The debate over AI and the technology’s use for both benign and malicious purposes sits front and center as lawmakers in Washington are confronting the issues of fake news, digital forgeries, and public manipulation. Today we live in a world in which AI has been implicated in the generation and propagation of fake media for the purposes of manipulating the media and our national discourse both in the 2016 election and today heading into the 2018 primaries.

AI-powered bots were primarily responsible, but an even more heinous form of AI manipulation is increasing in popularity and threatens to further impact the media we consume every day. DeepFakes, an amalgam that combines the terms “deep learning” and fakes, describes the use of artificial intelligence for realistic image synthesis. Essentially, it’s used to combine and superimpose existing images and videos onto source images or videos.

What Have DeepFakes Been Used For?

DeepFake-like AI technology has been used most notably in Hollywood movies such as Rogue One: A Star Wars Story, where Peter Cushing made a surprise return from the afterlife to star as Admiral Tarkin. In the movie, his likeness was superimposed over another actor’s face to hyper-realistic effect.

To bring back Admiral Tarkin in Rogue One: A Star Wars Story, a digital image of Peter Cushing, who passed away before the move was shot, was superimposed over actor Guy Henry’s face.

The technology has also been used to manipulate government officials, such as the videos created by Russian agencies to manipulate and discredit former U.S. Ambassador Michael McFaul in 2014 (https://goo.gl/MndPRi) when the technology was being experimented with. And one popular DeepFake video, seen online since April, shows just how powerful and realistic the technology can be: “You Won’t Believe What Obama Says In This Video!”

This video from BuzzFeed used a DeepFake of President Obama and an impersonation from actor Jordan Peele to show that the former president can be made to say anything.

DeepFakes primarily came to prominence in 2016 when users on Reddit started using cutting-edge AI research to paste the faces of celebrities onto pornographic videos. The phrase was first used by a Reddit user, but is slowly becoming synonymous with this AI editing technology. DeepFake tools can turn people into virtual puppets, syncing their mouths with someone else’s speech.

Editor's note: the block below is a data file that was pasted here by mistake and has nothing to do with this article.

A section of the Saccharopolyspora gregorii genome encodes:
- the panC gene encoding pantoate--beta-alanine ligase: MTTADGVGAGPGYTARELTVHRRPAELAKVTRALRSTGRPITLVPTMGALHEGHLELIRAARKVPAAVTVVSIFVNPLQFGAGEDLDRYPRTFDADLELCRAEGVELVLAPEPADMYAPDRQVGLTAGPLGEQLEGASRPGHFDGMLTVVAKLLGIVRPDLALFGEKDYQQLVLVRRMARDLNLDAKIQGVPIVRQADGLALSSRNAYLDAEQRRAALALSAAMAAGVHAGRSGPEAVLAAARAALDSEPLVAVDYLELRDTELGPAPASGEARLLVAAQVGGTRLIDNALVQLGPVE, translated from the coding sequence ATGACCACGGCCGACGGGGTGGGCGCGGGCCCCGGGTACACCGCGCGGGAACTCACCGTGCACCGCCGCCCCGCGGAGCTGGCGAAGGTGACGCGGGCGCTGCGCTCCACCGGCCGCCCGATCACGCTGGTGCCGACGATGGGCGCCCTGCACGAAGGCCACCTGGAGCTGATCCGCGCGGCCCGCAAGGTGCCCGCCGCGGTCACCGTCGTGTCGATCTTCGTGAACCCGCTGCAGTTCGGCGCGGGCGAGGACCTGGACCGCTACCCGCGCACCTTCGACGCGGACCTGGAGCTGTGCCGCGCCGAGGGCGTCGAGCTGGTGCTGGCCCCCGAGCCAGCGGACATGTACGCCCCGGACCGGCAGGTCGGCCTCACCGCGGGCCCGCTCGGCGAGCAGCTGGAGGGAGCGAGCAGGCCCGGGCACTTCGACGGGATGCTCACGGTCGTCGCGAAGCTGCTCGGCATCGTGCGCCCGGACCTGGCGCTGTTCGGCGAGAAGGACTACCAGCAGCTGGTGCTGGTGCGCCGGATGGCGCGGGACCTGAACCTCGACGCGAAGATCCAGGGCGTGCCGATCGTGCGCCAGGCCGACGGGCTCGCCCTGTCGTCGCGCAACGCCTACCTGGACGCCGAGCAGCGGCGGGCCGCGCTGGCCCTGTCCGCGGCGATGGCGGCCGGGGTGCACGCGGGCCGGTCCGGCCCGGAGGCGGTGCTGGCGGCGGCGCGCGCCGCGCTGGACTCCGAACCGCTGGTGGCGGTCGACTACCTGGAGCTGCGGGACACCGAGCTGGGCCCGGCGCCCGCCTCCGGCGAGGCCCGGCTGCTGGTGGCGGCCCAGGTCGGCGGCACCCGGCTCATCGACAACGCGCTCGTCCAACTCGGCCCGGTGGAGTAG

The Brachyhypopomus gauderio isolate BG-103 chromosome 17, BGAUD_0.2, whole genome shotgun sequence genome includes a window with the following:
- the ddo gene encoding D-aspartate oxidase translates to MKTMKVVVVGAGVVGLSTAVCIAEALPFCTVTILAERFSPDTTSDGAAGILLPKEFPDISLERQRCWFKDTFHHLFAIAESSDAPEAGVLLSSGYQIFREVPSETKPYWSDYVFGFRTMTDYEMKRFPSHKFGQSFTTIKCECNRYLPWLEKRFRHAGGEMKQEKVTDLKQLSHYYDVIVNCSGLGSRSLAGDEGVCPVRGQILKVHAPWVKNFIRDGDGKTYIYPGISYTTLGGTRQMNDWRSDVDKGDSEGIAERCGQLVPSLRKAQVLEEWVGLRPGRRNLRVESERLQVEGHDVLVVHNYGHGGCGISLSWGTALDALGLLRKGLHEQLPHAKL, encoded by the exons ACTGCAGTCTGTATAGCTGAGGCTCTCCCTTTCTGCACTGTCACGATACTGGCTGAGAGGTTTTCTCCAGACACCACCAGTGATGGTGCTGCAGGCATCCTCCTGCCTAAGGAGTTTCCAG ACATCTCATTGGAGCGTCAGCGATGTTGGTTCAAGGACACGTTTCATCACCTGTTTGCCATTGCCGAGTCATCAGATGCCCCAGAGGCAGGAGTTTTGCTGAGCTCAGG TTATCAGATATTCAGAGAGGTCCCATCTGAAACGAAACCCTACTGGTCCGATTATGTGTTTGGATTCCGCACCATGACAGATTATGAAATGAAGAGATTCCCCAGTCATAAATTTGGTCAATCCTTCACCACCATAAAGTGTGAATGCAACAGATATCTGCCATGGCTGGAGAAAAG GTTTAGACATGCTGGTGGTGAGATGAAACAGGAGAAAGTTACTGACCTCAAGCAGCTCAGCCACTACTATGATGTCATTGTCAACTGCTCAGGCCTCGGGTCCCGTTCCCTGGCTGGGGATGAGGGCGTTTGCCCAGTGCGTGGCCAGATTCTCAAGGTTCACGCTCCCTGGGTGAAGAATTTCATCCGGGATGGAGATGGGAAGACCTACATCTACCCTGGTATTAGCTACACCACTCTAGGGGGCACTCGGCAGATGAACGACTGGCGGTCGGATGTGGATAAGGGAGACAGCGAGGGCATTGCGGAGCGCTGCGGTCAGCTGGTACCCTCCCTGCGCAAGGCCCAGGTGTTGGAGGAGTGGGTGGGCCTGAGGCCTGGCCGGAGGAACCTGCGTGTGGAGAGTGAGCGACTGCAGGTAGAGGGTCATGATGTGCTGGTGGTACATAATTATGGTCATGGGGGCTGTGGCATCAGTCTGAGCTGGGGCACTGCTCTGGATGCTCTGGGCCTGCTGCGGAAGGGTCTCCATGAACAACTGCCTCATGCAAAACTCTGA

The Implications of DeepFakes and AI-Powered Manipulation

When you think about the implications of such a technology, you can understand why lawmakers, the global media, and companies such as Facebook and YouTube, which own platforms for distribution, are worried. And the technology is becoming more readily accessible and relatively inexpensive. With the 2018 midterm elections around the corner, a trio of lawmakers submitted a letter on September 13th to the Director of National Intelligence, Dan Coats, asking him to assess the threat posed to national security by this new form of fakery.

The letter states “hyper-realistic digital forgeries” showing “convincing depictions of individuals doing or saying things they never did” could be used for blackmail and misinformation, even threatening national security. With all the political and international rhetoric that persists these days it’s easy to see how DeepFakes have the potential to disrupt every facet of our society and trigger dangerous international and domestic consequences

But what does this have to do with healthcare or pharma? To make the connection as to how DeepFake AI can be used as a manipulation device in our industry one can think of three potential cases:

  • Use of DeepFakes in corporate media in which digital forgery and impersonation of corporate officers or officials can be used to manipulate stock price and product perceptions.
  • Manipulation of video online to damage product perception or reputation in a competitive environment.
  • Use of DeepFakes to incite fear regarding the spread of infectious disease. An example may be manipulation of media during flu season.

While these examples may seem a stretch in our minds today, the fact is that DeepFake technology is available and in reach of those who may seek to damage corporate or brand reputation. It may not happen in pharma first, but make no mistake, it will happen in other verticals leading to the propagation of forgeries en masse over the coming years. It will become a reality that companies, PR firms, and law enforcement agencies will deal with on the front lines.

Pharma, as a highly regulated industry, is struggling through its own digital transformation efforts. So DeepFakes and AI-powered digital forgeries present a challenge that may not register on our horizons now, but it could have a devastating impact on our industry if we do not plan for the future.

Can You Spot the Fake?

This article posted by the Australian Broadcasting Corporation allows readers to test their ability to spot the use of DeepFakes.

If you’re interested in testing your DeepFake detection skills take a look at this article from the Australian Broadcasting Corporation that provides a deeper dive into the technology and provides visuals to challenge readers to identify fakes.

  • Dave Mihalovic

    Dave Mihalovic is EVP, Customer Experience & Technology Strategy at JUICE Pharma Worldwide. Dave served in senior leadership roles at both agency and technology startups working both in and out of healthcare. At JUICE, Dave leads the design of integrated, data-driven, and customer-centric marketing programs.

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